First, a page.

A new set of molecular building blocks aims to make complex chemistry as simple and accessible as a toy construction kit.
Researchers at the University of Illinois Urbana-Champaign and collaborators at Revolution Medicines Inc. developed a new class of chemical building blocks that simply snap together to form 3D molecules with complex twists and turns, and an automated machine to assemble the blocks like a 3D printer for molecules.
This automation could allow chemists and nonchemists alike to develop new pharmaceuticals, materials, diagnostic probes, catalysts, perfumes, sweeteners and more, said study leader Dr. Martin D. Burke, a professor of chemistry at Illinois and a member of the Carle Illinois College of Medicine, as well as a medical doctor. The researchers reported their findings in the journal Nature.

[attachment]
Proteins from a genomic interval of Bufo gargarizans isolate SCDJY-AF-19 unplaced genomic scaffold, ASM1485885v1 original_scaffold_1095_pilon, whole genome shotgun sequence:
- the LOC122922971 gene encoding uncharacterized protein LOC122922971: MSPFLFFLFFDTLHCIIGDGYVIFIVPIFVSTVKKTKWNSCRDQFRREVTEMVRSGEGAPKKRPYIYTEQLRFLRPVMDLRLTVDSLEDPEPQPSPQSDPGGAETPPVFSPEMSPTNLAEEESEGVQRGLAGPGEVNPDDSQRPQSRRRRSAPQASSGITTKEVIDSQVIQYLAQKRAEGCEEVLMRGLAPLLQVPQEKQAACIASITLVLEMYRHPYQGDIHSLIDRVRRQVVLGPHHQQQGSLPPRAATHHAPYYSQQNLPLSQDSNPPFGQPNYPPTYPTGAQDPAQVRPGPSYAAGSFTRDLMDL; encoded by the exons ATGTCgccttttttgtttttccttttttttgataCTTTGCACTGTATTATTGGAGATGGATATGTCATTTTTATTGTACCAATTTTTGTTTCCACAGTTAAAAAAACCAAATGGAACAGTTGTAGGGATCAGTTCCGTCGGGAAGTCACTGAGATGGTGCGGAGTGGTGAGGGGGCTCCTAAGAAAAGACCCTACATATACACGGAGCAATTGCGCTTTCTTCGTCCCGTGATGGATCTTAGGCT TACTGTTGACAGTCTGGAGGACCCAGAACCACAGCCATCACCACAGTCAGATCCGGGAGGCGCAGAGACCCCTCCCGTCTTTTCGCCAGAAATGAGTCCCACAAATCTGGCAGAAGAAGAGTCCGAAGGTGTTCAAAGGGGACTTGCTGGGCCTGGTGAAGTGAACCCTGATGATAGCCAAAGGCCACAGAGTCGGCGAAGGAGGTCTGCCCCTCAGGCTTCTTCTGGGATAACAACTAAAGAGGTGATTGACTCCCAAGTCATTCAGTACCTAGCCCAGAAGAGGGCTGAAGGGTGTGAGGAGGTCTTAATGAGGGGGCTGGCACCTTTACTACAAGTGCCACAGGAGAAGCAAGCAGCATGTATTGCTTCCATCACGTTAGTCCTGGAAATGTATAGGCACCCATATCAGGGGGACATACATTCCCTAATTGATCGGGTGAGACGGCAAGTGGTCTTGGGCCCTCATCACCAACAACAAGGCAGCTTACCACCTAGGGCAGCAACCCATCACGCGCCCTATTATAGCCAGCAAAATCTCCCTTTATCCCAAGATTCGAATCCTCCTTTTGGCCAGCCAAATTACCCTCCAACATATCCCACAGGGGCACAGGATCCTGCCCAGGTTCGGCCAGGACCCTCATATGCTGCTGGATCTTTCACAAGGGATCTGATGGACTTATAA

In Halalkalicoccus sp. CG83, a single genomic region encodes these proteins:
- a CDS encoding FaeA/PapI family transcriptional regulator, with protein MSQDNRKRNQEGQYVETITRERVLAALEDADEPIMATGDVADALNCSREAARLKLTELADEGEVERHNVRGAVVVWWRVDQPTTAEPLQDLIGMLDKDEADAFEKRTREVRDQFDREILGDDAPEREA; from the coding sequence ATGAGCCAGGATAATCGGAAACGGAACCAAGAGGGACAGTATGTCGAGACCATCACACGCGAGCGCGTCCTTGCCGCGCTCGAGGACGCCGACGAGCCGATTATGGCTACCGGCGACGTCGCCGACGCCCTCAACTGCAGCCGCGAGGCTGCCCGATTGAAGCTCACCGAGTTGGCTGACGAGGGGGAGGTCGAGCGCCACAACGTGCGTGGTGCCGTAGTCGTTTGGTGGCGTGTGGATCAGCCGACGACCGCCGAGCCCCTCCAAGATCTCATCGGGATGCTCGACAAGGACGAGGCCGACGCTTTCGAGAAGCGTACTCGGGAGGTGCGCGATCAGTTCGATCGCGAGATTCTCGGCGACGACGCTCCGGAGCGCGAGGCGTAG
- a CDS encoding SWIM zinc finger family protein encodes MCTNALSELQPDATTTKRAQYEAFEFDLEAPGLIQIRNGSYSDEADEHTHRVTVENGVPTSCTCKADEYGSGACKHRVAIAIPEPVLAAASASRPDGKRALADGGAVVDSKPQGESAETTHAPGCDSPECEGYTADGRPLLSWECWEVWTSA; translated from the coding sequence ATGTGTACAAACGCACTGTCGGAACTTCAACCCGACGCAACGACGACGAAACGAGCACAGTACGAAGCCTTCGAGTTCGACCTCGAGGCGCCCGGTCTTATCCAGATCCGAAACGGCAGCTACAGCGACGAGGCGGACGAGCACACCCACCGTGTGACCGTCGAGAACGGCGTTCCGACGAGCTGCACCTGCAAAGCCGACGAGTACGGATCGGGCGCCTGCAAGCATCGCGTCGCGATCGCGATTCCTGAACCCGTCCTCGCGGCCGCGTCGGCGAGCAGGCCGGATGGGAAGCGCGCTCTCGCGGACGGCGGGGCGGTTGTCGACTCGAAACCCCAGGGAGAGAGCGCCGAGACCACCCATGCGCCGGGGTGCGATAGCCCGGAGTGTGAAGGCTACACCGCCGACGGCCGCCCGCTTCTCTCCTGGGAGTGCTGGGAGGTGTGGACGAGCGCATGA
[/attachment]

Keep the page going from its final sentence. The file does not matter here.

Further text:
"It makes very complex 3D molecules in a very simple way," Burke said. "This has been the secret chamber that only card-carrying chemists with decades of experience can enter. This new advance blows that door wide open. Now everyone can come in and play in the sandbox, because these very complex molecules become very accessible."
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